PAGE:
Thoughts on yesterday's class.

October 29, 2003



Thoughts on yesterday's class.

Class went pretty well, but I made one bad decision while planning it.

The story of the class was the story of the second generation of Americans, the people who came of age after the Constitution and, in Joyce Appleby's phrase, inherited the republic. I tried to set this up with political history, which let me lay out the first party system and national republicanism. This was not a bad decision. I then tried to use the Hamilton-Burr duel as the hook for the class. This was a bad decision. It ate a lot of time and was a poor proxy for the generational change. I ran out of time and only got partway through my intended outline. Ah well, at least when I tell of Jackson's duelling they will have some context.

After telling the duel, Joanne Freeman style, I laid out the First party system using an ideal type of republican (small r) and democratic (small d) political theory. I traced splits from patriots to madisonian federalists to the 2nd party system to the national republicans. Thursday I get to create the Democrats.

I took a few minutes to introduce Clay, Calhoun, and Webster.

I put most of the focus of the class on demographics, the sheer volume of young people in the Early Republic, and on the problems that a young society faced. I emphasized alcohol, working backwards from the standard Rorabaugh figure of 6 gallons of hard alcohol per adult per year, to show that the average man took about 8 drinks a day.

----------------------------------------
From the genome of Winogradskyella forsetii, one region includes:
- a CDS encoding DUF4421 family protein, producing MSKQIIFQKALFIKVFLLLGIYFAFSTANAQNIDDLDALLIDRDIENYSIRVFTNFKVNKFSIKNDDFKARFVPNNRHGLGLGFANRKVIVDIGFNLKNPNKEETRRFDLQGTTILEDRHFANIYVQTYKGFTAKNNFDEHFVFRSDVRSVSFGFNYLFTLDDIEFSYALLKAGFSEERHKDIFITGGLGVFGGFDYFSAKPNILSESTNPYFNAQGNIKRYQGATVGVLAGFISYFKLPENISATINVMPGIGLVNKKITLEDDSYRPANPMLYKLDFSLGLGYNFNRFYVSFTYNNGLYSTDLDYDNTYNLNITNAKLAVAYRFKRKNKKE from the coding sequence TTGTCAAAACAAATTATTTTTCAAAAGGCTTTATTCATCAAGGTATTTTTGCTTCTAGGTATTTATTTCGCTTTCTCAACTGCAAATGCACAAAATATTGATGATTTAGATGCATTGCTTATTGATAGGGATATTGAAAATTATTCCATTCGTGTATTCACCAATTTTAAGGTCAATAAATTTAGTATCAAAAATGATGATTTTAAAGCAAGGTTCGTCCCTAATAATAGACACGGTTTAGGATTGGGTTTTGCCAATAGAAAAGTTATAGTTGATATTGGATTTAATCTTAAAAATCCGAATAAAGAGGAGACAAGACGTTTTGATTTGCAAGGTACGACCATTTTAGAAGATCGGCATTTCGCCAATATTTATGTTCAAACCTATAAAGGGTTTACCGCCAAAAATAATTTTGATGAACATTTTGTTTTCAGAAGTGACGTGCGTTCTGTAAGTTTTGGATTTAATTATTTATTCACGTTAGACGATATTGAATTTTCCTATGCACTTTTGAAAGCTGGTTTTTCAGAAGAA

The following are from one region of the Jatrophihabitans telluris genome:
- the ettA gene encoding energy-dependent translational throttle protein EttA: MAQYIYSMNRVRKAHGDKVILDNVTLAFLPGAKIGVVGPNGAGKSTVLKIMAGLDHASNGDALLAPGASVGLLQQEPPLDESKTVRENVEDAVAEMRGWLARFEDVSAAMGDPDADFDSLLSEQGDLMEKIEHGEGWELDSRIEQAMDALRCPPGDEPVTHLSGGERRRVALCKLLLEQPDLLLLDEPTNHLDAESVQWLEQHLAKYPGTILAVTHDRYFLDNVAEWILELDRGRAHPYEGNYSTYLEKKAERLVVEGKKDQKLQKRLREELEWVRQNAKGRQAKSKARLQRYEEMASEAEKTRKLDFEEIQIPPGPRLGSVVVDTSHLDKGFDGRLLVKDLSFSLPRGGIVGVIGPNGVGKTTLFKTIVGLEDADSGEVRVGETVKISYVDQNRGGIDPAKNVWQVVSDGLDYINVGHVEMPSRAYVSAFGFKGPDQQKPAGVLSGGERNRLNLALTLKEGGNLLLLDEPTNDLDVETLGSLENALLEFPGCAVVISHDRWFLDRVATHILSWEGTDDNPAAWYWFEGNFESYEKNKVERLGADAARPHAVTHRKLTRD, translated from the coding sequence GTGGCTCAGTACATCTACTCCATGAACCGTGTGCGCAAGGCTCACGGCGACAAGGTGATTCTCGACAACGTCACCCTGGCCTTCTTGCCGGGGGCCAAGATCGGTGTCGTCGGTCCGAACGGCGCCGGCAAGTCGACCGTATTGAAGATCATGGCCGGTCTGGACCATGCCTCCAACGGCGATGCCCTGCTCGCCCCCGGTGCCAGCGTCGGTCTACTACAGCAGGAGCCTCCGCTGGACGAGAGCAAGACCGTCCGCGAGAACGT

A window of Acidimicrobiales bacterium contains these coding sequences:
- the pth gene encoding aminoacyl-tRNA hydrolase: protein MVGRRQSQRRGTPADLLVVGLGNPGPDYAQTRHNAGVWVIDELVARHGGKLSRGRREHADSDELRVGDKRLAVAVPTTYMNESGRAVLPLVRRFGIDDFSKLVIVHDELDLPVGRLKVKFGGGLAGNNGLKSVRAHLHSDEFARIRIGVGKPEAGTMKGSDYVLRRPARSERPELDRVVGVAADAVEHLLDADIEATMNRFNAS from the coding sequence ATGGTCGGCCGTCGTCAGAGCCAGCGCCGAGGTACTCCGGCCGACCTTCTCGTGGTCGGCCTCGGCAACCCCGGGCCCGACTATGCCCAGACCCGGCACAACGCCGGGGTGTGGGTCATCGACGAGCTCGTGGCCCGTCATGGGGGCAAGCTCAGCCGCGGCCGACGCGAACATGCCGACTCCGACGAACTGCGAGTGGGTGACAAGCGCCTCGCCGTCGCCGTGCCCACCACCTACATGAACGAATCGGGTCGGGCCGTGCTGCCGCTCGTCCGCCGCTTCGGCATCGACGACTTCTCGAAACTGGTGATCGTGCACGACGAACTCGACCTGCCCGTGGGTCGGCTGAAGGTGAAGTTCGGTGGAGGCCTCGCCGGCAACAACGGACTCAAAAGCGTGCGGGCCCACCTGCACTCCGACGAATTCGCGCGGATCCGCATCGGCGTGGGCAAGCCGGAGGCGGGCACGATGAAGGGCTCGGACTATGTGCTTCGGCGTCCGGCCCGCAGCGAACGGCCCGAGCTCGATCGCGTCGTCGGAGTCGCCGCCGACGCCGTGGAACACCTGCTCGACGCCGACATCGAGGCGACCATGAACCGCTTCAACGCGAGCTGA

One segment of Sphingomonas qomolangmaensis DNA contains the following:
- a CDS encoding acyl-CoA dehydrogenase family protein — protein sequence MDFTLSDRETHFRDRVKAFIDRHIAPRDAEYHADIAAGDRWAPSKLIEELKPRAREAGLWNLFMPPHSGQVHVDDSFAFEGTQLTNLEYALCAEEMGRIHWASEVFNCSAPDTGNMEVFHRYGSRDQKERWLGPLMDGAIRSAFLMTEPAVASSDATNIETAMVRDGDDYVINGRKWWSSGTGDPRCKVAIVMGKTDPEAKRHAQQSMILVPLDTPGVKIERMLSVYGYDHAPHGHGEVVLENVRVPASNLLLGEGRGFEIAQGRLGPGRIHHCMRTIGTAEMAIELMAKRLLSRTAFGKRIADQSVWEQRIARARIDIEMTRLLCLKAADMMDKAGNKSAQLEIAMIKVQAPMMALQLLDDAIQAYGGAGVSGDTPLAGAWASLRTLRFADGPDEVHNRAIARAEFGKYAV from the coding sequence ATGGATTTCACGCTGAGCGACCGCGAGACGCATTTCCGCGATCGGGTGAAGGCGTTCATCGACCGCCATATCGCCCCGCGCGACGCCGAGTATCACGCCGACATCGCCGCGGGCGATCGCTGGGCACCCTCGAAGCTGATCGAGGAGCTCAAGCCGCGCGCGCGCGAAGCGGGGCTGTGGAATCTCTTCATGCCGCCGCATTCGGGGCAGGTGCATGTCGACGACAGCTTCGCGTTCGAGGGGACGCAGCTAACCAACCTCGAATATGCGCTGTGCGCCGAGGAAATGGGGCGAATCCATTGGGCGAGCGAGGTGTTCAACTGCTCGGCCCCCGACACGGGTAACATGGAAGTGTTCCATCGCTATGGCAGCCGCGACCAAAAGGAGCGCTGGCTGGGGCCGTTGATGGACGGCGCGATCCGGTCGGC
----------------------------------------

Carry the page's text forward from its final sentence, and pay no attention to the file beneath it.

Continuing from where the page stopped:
I then talked about westward expansion into the Northwest and Louisiana territories. This was pretty quick.

I laid out the counter-enlightenment. I was not happy with my explanation. I gave it as English anti-French revolution invoke revelation and cry down reason, arguing that enlightenment reason leads to deism and the guillotine. This is true, but I don't know what the kids understood of it. I then laid out American revival religion with capsule biographies of Lyman Beecher and Peter Cartwright.

Finally, in the last ten minutes or so, I argued that the Revlutionary movement towards emancipation was reversed by the dual forces of the counter-enlightenment, which discredited theories of inalienable human rights, and economic advantage, following on the cotton gin in 1793. People stopped manumitting and started selling slaves. I once again fumbled the details of the PA and NY gradual emancipation laws. Before I next cover this era I need to grab the full texts of those laws and also to review the narrative of Anglo-American Quaker lobbying against slavery and the slave trade at the end of the eighteenth century.

I had really wanted to lay out the early market revolution, including Rhode Island thread spinning, the Lancaster Pike, the Erie Canal, and the rise of the seaport cities. I never got there. I had also wanted to lay out Republican Motherhood, which I intended to position as an attempt to govern and control the horde of young people by educating them in republican and moral values.

All in all this was a lot of background and biographies and not a lot of narrative or analysis. Thursday is Andrew Jackson day. I know I want to work up Jackson's personality, the creation of the two party system, nullification, and herrenvolk democracy. I should be able to get the market revolution in as part of a discussion of the bank war. That will mean cutting back on Indian removal. I do not know how to get Republican motherhood in, unless I do a riff on Jackson's mother. I might do that, place her in the context of republican motherhood. That will swing my focus early again.

I like the fun of adjusting the classes to what we have just covered during the semester, but it adds a different sort of stress to my week.

And so to lunch.

Posted by Red Ted at October 29, 2003 12:23 PM | TrackBack